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United States Department of Agriculture

Agricultural Research Service

Research Project: Managing and Conserving Diverse Bee Pollinators for Sustainable Crop Production and Wildland Preservation

Location: Pollinating Insects-- Biology, Management and Systematics Research

Title: The oligolectic bee Osmia brevis sonicates Penstemon flowers for pollen: a newly documented behavior for the Megachilidae

Author
item Cane, James

Submitted to: Apidologie
Publication Type: Peer Reviewed Journal
Publication Acceptance Date: April 2, 2014
Publication Date: N/A

Interpretive Summary: Bees are unique among pollinating insects for their ability to sonicate or buzz flowers to release pollen that is shed through terminal pores or slits in the anthers, akin to a salt shaker. Bumblebees are the most familiar buzz-pollinators, which has great commercial value in the production of greenhouse tomatoes. The bee family Megachilidae has the more agriculturally managed non-social bees than any bee family (e.g. alfalfa leaf-cutting bee, blue orchard bee), but until now, its species were thought incapable of sonicating flowers. The megachilid bee Osmia brevis was recorded as it audibly buzzed anthers of two of its floral pollen hosts, Penstemon radicosus and P. cyananthus. The high-pitched sonication sequences of this penstemon specialist are readily distinguishable from both its flight sounds and a second foraging behavior, anther rasping, but resemble the familiar sonication sounds of bumblebees buzzing P. strictus flowers.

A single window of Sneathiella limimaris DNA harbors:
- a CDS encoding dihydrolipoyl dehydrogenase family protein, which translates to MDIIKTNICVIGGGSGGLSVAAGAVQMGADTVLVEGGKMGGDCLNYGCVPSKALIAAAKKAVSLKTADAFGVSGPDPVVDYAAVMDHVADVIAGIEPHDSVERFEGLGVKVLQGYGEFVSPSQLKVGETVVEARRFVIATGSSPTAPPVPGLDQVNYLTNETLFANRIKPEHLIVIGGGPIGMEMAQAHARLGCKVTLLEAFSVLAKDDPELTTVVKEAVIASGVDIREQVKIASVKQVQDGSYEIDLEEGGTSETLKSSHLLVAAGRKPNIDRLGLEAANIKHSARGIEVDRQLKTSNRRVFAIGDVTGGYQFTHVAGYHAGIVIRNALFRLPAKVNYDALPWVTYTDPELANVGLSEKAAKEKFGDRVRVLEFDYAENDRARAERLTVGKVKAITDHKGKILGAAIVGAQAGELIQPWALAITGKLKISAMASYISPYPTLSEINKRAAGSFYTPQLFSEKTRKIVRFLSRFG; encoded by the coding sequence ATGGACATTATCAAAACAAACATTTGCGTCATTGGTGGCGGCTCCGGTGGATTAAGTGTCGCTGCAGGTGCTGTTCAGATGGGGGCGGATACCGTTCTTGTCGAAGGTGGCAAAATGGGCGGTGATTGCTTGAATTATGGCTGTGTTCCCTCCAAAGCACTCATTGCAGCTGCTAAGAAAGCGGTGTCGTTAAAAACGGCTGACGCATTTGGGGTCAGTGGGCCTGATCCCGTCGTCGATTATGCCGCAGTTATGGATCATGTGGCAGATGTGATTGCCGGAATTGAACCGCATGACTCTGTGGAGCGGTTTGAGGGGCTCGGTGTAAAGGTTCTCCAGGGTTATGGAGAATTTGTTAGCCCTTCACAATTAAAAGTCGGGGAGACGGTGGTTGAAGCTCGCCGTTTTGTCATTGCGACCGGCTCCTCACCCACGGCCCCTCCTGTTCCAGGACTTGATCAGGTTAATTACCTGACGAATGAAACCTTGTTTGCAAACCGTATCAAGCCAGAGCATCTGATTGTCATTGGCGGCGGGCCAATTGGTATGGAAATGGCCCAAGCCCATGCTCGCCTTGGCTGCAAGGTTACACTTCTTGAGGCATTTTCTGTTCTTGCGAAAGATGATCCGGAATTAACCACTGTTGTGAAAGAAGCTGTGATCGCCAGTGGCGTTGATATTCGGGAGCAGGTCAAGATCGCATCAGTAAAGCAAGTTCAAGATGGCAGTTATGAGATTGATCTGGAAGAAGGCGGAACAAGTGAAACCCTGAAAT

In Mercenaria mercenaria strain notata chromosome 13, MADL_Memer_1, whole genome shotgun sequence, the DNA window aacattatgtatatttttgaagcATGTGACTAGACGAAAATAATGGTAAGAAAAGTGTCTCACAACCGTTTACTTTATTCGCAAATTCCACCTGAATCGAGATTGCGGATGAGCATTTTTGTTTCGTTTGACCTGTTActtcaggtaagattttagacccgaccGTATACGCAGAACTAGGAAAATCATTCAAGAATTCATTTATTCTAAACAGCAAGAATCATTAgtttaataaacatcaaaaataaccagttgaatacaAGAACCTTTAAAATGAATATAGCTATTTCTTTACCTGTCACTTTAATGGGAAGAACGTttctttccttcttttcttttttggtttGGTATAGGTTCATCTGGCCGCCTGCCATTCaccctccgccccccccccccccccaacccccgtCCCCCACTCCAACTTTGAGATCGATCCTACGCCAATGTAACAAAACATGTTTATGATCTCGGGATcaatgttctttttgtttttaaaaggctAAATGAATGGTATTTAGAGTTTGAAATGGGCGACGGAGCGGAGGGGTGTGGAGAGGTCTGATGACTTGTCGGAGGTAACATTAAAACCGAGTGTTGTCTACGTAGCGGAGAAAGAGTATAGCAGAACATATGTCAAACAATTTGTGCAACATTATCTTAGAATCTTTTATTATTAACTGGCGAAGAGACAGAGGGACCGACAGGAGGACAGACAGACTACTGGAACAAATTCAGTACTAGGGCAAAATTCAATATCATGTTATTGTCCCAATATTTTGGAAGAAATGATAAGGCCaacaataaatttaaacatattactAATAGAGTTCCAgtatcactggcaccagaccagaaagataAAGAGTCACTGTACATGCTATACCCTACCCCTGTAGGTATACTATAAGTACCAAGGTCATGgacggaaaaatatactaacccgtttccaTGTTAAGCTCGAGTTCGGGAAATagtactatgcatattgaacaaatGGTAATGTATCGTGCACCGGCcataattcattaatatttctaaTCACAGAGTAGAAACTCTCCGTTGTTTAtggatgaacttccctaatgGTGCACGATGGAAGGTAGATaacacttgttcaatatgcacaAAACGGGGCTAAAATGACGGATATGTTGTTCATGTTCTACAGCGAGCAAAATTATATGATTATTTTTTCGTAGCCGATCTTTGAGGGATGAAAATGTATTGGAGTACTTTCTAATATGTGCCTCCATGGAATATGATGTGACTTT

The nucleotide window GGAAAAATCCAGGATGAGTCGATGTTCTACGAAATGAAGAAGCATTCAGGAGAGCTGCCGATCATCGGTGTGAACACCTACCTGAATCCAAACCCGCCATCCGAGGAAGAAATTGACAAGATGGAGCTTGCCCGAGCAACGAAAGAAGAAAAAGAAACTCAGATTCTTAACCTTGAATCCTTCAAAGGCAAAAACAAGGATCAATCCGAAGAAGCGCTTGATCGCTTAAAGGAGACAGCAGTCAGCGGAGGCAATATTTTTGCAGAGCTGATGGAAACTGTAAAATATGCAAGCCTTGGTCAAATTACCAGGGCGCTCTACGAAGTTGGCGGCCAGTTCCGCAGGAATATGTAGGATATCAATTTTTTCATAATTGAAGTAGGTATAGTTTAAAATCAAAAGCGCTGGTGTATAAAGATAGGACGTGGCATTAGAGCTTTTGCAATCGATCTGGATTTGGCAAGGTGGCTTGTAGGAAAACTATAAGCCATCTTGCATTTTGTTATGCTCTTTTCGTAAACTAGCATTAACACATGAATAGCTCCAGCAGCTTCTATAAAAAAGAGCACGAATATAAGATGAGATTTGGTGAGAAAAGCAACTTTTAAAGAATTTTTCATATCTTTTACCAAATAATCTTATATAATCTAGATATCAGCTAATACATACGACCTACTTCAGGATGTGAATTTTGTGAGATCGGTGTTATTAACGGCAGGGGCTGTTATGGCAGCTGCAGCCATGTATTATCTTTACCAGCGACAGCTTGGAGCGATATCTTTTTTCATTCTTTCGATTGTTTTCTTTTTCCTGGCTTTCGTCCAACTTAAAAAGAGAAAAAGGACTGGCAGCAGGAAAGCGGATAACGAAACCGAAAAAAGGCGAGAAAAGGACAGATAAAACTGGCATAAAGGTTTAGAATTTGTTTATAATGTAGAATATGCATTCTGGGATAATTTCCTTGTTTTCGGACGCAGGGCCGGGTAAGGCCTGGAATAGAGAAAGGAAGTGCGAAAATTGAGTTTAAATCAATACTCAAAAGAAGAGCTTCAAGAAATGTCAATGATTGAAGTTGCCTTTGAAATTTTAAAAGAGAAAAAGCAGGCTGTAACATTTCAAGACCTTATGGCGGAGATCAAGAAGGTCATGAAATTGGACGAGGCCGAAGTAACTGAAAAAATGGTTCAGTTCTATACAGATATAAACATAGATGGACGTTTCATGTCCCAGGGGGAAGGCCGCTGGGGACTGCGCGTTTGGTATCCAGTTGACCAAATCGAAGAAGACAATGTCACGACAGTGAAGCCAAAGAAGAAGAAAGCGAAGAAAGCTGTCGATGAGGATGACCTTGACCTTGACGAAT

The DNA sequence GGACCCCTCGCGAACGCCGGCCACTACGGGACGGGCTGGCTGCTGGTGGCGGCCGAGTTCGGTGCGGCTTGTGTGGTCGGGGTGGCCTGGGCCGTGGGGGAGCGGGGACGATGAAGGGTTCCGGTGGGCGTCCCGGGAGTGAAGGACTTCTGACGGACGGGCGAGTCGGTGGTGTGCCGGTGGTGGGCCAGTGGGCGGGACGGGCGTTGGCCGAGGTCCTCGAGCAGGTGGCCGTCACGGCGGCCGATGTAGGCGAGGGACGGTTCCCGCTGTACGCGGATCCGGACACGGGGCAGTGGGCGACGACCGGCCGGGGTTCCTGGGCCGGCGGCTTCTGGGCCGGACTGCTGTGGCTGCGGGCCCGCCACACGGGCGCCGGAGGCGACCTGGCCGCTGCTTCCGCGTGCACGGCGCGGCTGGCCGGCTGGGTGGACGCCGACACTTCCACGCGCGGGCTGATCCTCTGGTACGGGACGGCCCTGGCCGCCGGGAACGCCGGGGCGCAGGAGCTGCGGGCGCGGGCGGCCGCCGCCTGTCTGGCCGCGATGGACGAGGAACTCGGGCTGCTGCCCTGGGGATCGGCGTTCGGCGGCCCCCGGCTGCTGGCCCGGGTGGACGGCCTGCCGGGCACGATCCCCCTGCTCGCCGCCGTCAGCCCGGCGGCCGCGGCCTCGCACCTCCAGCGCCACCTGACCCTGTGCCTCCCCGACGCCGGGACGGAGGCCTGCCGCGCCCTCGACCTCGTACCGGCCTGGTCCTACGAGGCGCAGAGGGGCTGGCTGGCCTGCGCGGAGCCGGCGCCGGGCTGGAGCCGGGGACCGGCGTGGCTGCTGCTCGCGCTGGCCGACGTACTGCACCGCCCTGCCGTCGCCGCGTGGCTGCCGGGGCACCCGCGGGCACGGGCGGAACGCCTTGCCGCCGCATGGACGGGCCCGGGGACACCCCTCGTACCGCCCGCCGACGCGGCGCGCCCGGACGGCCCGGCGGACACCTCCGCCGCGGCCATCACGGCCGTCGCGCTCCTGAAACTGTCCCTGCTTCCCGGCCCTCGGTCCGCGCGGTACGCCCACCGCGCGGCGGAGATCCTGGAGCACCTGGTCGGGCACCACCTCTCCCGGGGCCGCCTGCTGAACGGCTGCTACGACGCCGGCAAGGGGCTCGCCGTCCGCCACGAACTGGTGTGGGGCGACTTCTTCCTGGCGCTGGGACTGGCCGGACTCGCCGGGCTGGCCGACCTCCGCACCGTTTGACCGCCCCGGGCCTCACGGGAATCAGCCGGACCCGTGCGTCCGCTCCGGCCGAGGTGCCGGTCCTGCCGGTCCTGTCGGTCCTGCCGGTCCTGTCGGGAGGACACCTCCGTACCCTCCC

Technical Abstract: Flowers with poricidally dehiscent anthers are avidly visited and often solely pollinated by diverse bees capable of buzzing the flowers to harvest their pollen. Sonication results from shivering of the thoracic flight muscles. Honey bees (Apis) and the 4000+ species of Megachilidae are enigmatic in their seeming inability to sonicate flowers. The oligolectic megachilid bee Osmia brevis was found audibly sonicating two of its floral pollen hosts, Penstemon radicosus and P. cyananthus. The bees’ high-pitched sonication sequences are readily distinguishable from flight sounds in audiospectrographs, and are shown to resemble the familiar sonication sounds of bumblebees buzzing P. strictus flowers.

Last Modified: 12/18/2014
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